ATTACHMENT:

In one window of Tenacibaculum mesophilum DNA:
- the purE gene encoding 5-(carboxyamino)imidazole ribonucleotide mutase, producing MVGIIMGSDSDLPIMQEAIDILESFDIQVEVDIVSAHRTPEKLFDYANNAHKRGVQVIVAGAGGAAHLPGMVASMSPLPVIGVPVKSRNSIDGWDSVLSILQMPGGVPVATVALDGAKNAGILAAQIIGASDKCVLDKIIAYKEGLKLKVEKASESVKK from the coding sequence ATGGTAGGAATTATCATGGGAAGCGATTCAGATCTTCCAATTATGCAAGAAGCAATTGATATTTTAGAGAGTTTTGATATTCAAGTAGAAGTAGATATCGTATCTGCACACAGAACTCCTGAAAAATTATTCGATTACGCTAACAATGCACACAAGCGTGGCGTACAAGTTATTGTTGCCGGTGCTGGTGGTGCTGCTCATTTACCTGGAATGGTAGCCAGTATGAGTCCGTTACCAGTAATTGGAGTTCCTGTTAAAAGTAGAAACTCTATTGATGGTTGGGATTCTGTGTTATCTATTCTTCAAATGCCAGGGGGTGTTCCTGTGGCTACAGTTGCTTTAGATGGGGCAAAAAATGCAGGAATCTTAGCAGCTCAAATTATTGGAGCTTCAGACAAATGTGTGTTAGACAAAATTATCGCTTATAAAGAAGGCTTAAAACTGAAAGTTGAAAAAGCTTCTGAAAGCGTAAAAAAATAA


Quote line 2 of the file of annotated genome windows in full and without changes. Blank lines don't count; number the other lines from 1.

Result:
- the purE gene encoding 5-(carboxyamino)imidazole ribonucleotide mutase, producing MVGIIMGSDSDLPIMQEAIDILESFDIQVEVDIVSAHRTPEKLFDYANNAHKRGVQVIVAGAGGAAHLPGMVASMSPLPVIGVPVKSRNSIDGWDSVLSILQMPGGVPVATVALDGAKNAGILAAQIIGASDKCVLDKIIAYKEGLKLKVEKASESVKK from the coding sequence ATGGTAGGAATTATCATGGGAAGCGATTCAGATCTTCCAATTATGCAAGAAGCAATTGATATTTTAGAGAGTTTTGATATTCAAGTAGAAGTAGATATCGTATCTGCACACAGAACTCCTGAAAAATTATTCGATTACGCTAACAATGCACACAAGCGTGGCGTACAAGTTATTGTTGCCGGTGCTGGTGGTGCTGCTCATTTACCTGGAATGGTAGCCAGTATGAGTCCGTTACCAGTAATTGGAGTTCCTGTTAAAAGTAGAAACTCTATTGATGGTTGGGATTCTGTGTTATCTATTCTTCAAATGCCAGGGGGTGTTCCTGTGGCTACAGTTGCTTTAGATGGGGCAAAAAATGCAGGAATCTTAGCAGCTCAAATTATTGGAGCTTCAGACAAATGTGTGTTAGACAAAATTATCGCTTATAAAGAAGGCTTAAAACTGAAAGTTGAAAAAGCTTCTGAAAGCGTAAAAAAATAA